The neutrality requirement in the First Amendment forbids the government from taking a position on the truth or falsehood of a religious doctrine in religious terms, but it may take a position on any matter on areligious or non-religious terms. That is, the Constitution forbids the government from endorsing or propagating or censoring the doctrinal truth of a religious proposition, but it does not forbid the government from endorsing or propagating the factual truth of a proposition, even if those propositions turn out to be the same in content. It does not forbid the government from reaching a conclusion, and stating or endorsing that conclusion, from secular premises, even if that conclusion happens to clash with someone’s religious view. Government may not take religious positions, but it take secular positions that happen to clash with positions endorsed by a religious viewpoint.If I understand this correctly, where this has typically come into play has been where parents have withheld life-saving medical techniques from children because it conflicts with their religious beliefs. Recent cases have found for the government.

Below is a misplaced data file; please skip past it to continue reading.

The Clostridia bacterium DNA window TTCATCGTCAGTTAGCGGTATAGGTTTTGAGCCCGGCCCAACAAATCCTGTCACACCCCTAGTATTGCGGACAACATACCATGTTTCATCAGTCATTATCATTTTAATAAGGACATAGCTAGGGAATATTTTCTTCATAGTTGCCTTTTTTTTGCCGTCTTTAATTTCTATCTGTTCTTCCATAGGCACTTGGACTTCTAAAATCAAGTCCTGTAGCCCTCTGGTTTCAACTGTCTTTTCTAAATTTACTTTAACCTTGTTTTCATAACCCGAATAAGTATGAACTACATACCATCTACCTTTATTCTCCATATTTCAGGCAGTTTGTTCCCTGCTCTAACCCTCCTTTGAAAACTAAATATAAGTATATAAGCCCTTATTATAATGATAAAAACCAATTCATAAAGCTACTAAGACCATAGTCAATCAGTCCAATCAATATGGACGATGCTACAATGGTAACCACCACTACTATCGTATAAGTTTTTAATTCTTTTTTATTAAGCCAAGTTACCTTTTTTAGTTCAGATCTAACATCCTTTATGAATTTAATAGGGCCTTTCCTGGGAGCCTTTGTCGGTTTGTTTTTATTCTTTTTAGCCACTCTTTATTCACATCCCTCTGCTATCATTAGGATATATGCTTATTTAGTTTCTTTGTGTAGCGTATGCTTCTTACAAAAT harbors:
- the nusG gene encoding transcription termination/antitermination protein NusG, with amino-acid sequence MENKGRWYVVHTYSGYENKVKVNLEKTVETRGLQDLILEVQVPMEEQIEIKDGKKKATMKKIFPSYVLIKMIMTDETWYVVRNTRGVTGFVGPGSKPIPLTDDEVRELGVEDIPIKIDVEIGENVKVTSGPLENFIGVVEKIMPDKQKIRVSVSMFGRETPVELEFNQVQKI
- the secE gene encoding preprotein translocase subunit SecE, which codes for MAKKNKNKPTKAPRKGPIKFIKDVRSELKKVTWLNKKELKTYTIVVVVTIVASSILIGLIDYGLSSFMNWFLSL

If it can be shown that ID is scientifically bankrupt, the government can, without fear of violation of the establishment clause, find for a party that objects to the teaching of ID on scientific grounds. It has usually been the case that, when dealing with creationism, violations of the establishment clause were easy pickings because it was obvious that it proceeds from a religious perspective. (Fish? Barrel?) This will be trickier, if the government tackles it at all.
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